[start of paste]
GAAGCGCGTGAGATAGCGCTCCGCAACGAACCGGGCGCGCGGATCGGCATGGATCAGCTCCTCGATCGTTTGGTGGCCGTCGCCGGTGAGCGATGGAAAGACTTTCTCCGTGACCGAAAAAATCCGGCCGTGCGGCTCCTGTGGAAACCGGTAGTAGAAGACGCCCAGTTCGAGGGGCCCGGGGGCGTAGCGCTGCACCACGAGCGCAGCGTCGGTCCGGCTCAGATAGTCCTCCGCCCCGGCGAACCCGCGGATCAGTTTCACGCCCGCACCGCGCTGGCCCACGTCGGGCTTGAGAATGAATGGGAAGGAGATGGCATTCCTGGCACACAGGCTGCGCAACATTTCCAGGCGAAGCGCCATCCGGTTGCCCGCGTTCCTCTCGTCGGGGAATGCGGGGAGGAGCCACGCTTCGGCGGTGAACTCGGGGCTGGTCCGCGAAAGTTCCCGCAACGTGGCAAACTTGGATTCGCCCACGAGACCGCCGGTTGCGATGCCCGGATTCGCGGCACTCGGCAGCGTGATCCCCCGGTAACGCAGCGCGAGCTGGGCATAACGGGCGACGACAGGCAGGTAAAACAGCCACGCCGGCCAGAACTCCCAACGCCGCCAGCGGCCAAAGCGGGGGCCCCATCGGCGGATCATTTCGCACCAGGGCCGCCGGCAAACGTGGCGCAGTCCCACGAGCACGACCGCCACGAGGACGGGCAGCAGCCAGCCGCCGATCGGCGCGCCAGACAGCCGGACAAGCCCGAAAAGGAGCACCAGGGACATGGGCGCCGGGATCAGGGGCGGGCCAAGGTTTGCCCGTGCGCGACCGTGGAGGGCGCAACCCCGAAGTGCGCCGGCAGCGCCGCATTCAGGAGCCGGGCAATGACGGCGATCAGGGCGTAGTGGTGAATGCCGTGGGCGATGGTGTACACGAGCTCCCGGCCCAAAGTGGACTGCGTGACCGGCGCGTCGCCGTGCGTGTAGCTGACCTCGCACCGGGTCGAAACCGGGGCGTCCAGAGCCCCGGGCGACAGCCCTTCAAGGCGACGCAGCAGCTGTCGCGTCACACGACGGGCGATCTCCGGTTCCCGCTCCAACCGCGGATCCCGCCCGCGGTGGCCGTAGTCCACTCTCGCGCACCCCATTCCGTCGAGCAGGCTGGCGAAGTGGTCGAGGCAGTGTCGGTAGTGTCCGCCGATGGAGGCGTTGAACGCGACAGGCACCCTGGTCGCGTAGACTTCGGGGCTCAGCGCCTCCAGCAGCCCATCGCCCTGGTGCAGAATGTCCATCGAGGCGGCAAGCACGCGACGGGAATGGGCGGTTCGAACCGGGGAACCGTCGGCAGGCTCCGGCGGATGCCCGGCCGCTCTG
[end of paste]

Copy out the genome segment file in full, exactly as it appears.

GAAGCGCGTGAGATAGCGCTCCGCAACGAACCGGGCGCGCGGATCGGCATGGATCAGCTCCTCGATCGTTTGGTGGCCGTCGCCGGTGAGCGATGGAAAGACTTTCTCCGTGACCGAAAAAATCCGGCCGTGCGGCTCCTGTGGAAACCGGTAGTAGAAGACGCCCAGTTCGAGGGGCCCGGGGGCGTAGCGCTGCACCACGAGCGCAGCGTCGGTCCGGCTCAGATAGTCCTCCGCCCCGGCGAACCCGCGGATCAGTTTCACGCCCGCACCGCGCTGGCCCACGTCGGGCTTGAGAATGAATGGGAAGGAGATGGCATTCCTGGCACACAGGCTGCGCAACATTTCCAGGCGAAGCGCCATCCGGTTGCCCGCGTTCCTCTCGTCGGGGAATGCGGGGAGGAGCCACGCTTCGGCGGTGAACTCGGGGCTGGTCCGCGAAAGTTCCCGCAACGTGGCAAACTTGGATTCGCCCACGAGACCGCCGGTTGCGATGCCCGGATTCGCGGCACTCGGCAGCGTGATCCCCCGGTAACGCAGCGCGAGCTGGGCATAACGGGCGACGACAGGCAGGTAAAACAGCCACGCCGGCCAGAACTCCCAACGCCGCCAGCGGCCAAAGCGGGGGCCCCATCGGCGGATCATTTCGCACCAGGGCCGCCGGCAAACGTGGCGCAGTCCCACGAGCACGACCGCCACGAGGACGGGCAGCAGCCAGCCGCCGATCGGCGCGCCAGACAGCCGGACAAGCCCGAAAAGGAGCACCAGGGACATGGGCGCCGGGATCAGGGGCGGGCCAAGGTTTGCCCGTGCGCGACCGTGGAGGGCGCAACCCCGAAGTGCGCCGGCAGCGCCGCATTCAGGAGCCGGGCAATGACGGCGATCAGGGCGTAGTGGTGAATGCCGTGGGCGATGGTGTACACGAGCTCCCGGCCCAAAGTGGACTGCGTGACCGGCGCGTCGCCGTGCGTGTAGCTGACCTCGCACCGGGTCGAAACCGGGGCGTCCAGAGCCCCGGGCGACAGCCCTTCAAGGCGACGCAGCAGCTGTCGCGTCACACGACGGGCGATCTCCGGTTCCCGCTCCAACCGCGGATCCCGCCCGCGGTGGCCGTAGTCCACTCTCGCGCACCCCATTCCGTCGAGCAGGCTGGCGAAGTGGTCGAGGCAGTGTCGGTAGTGTCCGCCGATGGAGGCGTTGAACGCGACAGGCACCCTGGTCGCGTAGACTTCGGGGCTCAGCGCCTCCAGCAGCCCATCGCCCTGGTGCAGAATGTCCATCGAGGCGGCAAGCACGCGACGGGAATGGGCGGTTCGAACCGGGGAACCGTCGGCAGGCTCCGGCGGATGCCCGGCCGCTCTG